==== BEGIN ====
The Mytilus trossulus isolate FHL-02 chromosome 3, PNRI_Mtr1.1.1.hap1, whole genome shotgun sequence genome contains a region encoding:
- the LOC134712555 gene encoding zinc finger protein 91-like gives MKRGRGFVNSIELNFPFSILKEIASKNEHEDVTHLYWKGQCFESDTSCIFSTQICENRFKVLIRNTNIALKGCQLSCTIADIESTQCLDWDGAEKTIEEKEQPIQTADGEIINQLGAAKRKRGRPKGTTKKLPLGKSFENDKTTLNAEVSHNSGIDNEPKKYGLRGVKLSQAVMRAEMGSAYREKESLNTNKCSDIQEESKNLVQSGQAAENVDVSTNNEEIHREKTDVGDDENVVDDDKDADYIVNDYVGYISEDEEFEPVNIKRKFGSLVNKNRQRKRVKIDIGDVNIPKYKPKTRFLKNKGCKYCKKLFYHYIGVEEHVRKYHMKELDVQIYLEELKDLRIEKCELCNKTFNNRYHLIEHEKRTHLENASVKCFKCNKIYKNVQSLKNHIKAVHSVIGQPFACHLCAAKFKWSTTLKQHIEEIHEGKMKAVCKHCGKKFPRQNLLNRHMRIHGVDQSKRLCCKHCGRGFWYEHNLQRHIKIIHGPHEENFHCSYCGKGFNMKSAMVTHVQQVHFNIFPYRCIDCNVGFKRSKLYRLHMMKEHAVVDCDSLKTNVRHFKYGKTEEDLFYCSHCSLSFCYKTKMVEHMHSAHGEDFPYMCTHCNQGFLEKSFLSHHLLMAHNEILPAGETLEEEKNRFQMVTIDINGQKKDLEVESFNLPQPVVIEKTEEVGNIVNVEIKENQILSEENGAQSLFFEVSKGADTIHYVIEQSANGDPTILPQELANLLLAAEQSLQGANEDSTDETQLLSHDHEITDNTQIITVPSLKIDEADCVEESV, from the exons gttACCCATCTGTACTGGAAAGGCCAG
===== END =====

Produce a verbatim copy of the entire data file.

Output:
The Mytilus trossulus isolate FHL-02 chromosome 3, PNRI_Mtr1.1.1.hap1, whole genome shotgun sequence genome contains a region encoding:
- the LOC134712555 gene encoding zinc finger protein 91-like gives MKRGRGFVNSIELNFPFSILKEIASKNEHEDVTHLYWKGQCFESDTSCIFSTQICENRFKVLIRNTNIALKGCQLSCTIADIESTQCLDWDGAEKTIEEKEQPIQTADGEIINQLGAAKRKRGRPKGTTKKLPLGKSFENDKTTLNAEVSHNSGIDNEPKKYGLRGVKLSQAVMRAEMGSAYREKESLNTNKCSDIQEESKNLVQSGQAAENVDVSTNNEEIHREKTDVGDDENVVDDDKDADYIVNDYVGYISEDEEFEPVNIKRKFGSLVNKNRQRKRVKIDIGDVNIPKYKPKTRFLKNKGCKYCKKLFYHYIGVEEHVRKYHMKELDVQIYLEELKDLRIEKCELCNKTFNNRYHLIEHEKRTHLENASVKCFKCNKIYKNVQSLKNHIKAVHSVIGQPFACHLCAAKFKWSTTLKQHIEEIHEGKMKAVCKHCGKKFPRQNLLNRHMRIHGVDQSKRLCCKHCGRGFWYEHNLQRHIKIIHGPHEENFHCSYCGKGFNMKSAMVTHVQQVHFNIFPYRCIDCNVGFKRSKLYRLHMMKEHAVVDCDSLKTNVRHFKYGKTEEDLFYCSHCSLSFCYKTKMVEHMHSAHGEDFPYMCTHCNQGFLEKSFLSHHLLMAHNEILPAGETLEEEKNRFQMVTIDINGQKKDLEVESFNLPQPVVIEKTEEVGNIVNVEIKENQILSEENGAQSLFFEVSKGADTIHYVIEQSANGDPTILPQELANLLLAAEQSLQGANEDSTDETQLLSHDHEITDNTQIITVPSLKIDEADCVEESV, from the exons gttACCCATCTGTACTGGAAAGGCCAG